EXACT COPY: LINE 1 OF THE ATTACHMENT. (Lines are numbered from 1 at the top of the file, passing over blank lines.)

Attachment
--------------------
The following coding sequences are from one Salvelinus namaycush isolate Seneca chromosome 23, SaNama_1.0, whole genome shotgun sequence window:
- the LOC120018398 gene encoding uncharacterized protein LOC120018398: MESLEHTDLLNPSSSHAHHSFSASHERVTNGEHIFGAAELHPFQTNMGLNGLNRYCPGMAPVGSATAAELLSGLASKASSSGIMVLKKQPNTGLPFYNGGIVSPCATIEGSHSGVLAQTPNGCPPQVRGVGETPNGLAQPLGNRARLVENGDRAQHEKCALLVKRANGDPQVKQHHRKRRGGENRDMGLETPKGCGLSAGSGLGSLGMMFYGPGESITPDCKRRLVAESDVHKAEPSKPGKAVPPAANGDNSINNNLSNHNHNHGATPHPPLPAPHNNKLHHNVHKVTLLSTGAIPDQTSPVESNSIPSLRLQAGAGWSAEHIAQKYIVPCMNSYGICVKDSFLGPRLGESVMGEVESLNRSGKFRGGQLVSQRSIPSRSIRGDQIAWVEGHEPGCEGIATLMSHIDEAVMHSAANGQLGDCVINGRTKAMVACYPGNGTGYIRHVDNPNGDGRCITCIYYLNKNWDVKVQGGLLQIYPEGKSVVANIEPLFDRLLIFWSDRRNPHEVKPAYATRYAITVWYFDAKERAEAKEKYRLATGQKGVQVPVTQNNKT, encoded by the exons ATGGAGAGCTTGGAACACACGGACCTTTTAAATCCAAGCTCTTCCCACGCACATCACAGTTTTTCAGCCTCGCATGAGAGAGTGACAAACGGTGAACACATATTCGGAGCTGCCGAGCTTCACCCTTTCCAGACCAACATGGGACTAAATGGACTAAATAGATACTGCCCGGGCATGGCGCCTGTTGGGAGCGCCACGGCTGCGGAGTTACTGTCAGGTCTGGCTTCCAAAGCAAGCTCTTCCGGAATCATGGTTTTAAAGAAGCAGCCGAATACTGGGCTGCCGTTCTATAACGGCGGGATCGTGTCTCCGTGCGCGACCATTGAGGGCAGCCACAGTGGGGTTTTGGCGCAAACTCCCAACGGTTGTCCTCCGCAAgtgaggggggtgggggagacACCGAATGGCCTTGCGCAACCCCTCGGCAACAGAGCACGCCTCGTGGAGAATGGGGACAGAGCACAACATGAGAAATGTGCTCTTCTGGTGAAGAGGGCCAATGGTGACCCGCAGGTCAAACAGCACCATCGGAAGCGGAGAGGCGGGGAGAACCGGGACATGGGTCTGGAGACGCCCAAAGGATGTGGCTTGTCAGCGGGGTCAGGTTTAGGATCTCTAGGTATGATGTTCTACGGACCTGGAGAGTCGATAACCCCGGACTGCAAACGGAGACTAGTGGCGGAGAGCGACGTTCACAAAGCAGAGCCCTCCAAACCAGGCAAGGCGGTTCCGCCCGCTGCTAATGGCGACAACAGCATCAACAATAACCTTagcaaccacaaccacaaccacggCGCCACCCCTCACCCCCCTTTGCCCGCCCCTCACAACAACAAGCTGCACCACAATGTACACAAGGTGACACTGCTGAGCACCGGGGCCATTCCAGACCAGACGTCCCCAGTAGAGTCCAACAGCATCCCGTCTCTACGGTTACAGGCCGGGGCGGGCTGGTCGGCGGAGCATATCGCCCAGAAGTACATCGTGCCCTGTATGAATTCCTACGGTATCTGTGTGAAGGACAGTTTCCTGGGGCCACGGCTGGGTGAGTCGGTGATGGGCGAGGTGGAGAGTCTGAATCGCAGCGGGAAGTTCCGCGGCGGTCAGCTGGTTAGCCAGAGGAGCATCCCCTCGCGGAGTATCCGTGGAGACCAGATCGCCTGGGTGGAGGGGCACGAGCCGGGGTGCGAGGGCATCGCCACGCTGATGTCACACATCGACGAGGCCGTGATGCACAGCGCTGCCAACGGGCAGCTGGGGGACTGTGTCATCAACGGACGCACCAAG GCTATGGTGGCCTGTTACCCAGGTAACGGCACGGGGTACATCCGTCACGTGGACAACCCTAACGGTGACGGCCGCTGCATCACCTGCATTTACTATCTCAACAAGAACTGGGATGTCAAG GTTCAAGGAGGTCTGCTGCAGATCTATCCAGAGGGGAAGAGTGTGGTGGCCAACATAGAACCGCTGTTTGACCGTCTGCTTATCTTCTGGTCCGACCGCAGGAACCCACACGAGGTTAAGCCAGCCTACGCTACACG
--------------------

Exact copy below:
The following coding sequences are from one Salvelinus namaycush isolate Seneca chromosome 23, SaNama_1.0, whole genome shotgun sequence window: